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Posted: December 2, 2008
The mystery of nanobubbles on submerged surfaces
(Nanowerk News) The nanobubbles that develop on submerged surfaces should not really be able to exist. Because of the enormous internal pressure, they should disappear within a short time. Nevertheless, they sometimes last for hours: an unexplained phenomenon. Professor Detlef Lohse of the University of Twente and his colleague Professor Michael Brenner of Harvard have, however, revealed something of interest. They demonstrated that an equilibrium can develop between the gas that leaves the bubble and the gas that flows into it. It is even possible to calculate the dimensions of a bubble in which this happens. The researchers’ work has been published in Physical Review Letters ("Dynamic Equilibrium Mechanism for Surface Nanobubble Stabilization").
A bubble on the surface (radius R, contact angle θ); at the edges gas flows inwards and achieves an equilibrium with the outflow of gas. This results in a bubble that can remain intact for a long time.
The fact that bubbles can develop on a water-repellent surface, submerged in water, had already been demonstrated: these are the round ‘caps’ (see figure) with a diameter of about 100 nanometres and a height of 10 nanometres. The reason they develop is still a mystery but they are nevertheless useful: for example, liquids flow more easily, more rapidly and with less energy consumption along surfaces covered with bubbles. The first techniques for stimulating bubble formation have already been developed as well.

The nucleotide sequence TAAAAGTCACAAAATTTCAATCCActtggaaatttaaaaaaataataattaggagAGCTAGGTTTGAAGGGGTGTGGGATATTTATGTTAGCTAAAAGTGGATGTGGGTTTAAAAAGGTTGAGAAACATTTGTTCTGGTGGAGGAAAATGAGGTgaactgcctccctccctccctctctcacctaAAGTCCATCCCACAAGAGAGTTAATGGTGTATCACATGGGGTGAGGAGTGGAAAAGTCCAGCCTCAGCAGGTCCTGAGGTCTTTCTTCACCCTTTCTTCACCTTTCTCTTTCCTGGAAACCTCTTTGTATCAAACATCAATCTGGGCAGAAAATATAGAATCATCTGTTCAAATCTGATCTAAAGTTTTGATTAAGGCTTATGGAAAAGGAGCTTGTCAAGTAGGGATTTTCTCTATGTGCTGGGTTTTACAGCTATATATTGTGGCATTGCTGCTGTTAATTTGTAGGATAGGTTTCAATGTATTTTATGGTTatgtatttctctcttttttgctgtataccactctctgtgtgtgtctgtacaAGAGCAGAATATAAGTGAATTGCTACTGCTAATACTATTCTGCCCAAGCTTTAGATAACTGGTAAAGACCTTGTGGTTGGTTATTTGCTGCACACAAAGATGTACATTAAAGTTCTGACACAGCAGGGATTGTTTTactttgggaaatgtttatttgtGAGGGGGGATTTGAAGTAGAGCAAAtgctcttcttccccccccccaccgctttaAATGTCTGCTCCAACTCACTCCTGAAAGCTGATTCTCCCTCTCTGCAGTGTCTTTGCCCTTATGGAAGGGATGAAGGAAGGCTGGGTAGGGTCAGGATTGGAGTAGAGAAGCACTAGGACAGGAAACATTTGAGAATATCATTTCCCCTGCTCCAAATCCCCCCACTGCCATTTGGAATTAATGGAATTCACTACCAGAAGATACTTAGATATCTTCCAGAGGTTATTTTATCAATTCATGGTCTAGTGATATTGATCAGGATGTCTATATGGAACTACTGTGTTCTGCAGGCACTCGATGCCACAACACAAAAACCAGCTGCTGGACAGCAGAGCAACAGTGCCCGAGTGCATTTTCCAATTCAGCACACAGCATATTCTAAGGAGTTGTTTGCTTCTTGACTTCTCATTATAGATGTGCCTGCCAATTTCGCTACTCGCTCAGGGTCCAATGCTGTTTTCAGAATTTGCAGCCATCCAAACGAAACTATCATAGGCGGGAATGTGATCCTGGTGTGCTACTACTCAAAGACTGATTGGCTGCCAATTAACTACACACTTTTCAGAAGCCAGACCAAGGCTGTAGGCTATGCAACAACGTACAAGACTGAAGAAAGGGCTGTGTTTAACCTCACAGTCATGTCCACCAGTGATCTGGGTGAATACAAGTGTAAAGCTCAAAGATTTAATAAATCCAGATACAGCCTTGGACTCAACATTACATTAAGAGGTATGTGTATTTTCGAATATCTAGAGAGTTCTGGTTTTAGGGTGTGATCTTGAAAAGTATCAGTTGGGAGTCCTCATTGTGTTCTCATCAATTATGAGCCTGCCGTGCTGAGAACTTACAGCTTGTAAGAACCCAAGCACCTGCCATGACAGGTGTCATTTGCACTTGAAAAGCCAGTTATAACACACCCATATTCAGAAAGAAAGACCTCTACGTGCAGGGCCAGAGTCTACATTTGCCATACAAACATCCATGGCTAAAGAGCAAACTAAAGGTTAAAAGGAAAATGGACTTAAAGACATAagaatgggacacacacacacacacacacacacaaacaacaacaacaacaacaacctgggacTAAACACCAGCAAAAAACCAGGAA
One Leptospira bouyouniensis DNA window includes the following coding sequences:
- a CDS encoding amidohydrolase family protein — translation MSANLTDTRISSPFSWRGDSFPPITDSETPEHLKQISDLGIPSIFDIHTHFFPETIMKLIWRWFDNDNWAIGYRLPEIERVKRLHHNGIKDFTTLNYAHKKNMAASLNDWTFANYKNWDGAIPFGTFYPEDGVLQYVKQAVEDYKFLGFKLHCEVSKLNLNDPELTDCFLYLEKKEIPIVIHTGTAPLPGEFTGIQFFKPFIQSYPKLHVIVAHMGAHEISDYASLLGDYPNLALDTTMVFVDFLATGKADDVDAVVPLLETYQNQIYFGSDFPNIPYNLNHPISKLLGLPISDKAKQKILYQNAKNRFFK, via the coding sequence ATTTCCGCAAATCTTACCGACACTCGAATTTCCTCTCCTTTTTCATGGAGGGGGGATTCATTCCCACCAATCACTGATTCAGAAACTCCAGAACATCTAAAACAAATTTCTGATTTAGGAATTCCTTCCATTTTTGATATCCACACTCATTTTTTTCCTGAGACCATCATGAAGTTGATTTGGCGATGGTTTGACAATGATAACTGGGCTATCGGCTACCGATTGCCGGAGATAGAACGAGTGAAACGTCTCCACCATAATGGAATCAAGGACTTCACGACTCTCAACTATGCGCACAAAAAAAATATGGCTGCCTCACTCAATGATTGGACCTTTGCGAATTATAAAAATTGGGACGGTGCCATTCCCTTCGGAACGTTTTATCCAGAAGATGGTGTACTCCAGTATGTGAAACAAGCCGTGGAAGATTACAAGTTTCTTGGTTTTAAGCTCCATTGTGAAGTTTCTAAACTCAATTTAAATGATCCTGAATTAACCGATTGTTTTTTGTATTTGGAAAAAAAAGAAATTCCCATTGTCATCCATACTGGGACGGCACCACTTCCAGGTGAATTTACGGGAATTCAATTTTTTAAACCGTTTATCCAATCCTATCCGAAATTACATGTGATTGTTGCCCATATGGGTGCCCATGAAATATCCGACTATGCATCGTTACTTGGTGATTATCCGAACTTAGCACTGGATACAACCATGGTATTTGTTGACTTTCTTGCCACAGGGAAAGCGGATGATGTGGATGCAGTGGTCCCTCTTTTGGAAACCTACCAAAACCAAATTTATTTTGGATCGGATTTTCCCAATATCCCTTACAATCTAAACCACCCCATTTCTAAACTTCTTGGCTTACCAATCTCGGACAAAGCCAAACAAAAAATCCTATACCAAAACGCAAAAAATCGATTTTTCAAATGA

Nevertheless, it is frustrating that there is still no explanation of how nanobubbles exist. Why should they develop? Small gas bubbles should dissolve rapidly because of the immense internal pressure, the gas flowing out of the bubble. They should disappear within microseconds, whereas measurements have shown that they can last for hours. Lohse and Brenner are searching for the reason why gas flows out of the bubble and, at the same time, inwards. When the two forces are in equilibrium, the bubble can remain intact for much longer than was first thought possible.
According to their theory, the inward flow takes place at the edge of the bubble; in other words, where the edge of a bubble comes in contact with a hydrophobic surface. It is known that, close to a hydrophobic surface, there is a higher concentration of gas molecules: these are then attracted by the surface. If these molecules now flow in via the edge of a bubble, they can reach a state of equilibrium with the molecules that are coming out of the bubble. This equilibrium is actually unstable: according to the second law of thermodynamics, this should only be a transitional phase, implying that the bubbles will dissolve within hours or perhaps days.
The theory, presented in Physical Review Letters, explains the long life of the bubbles. However, the researchers would like to look further into the long-term behaviour of these bubbles. Is the equilibrium unstable after all? Besides this, the new insights help with artificial stimulation of bubbles at the surface, for example, by means of electrolysis.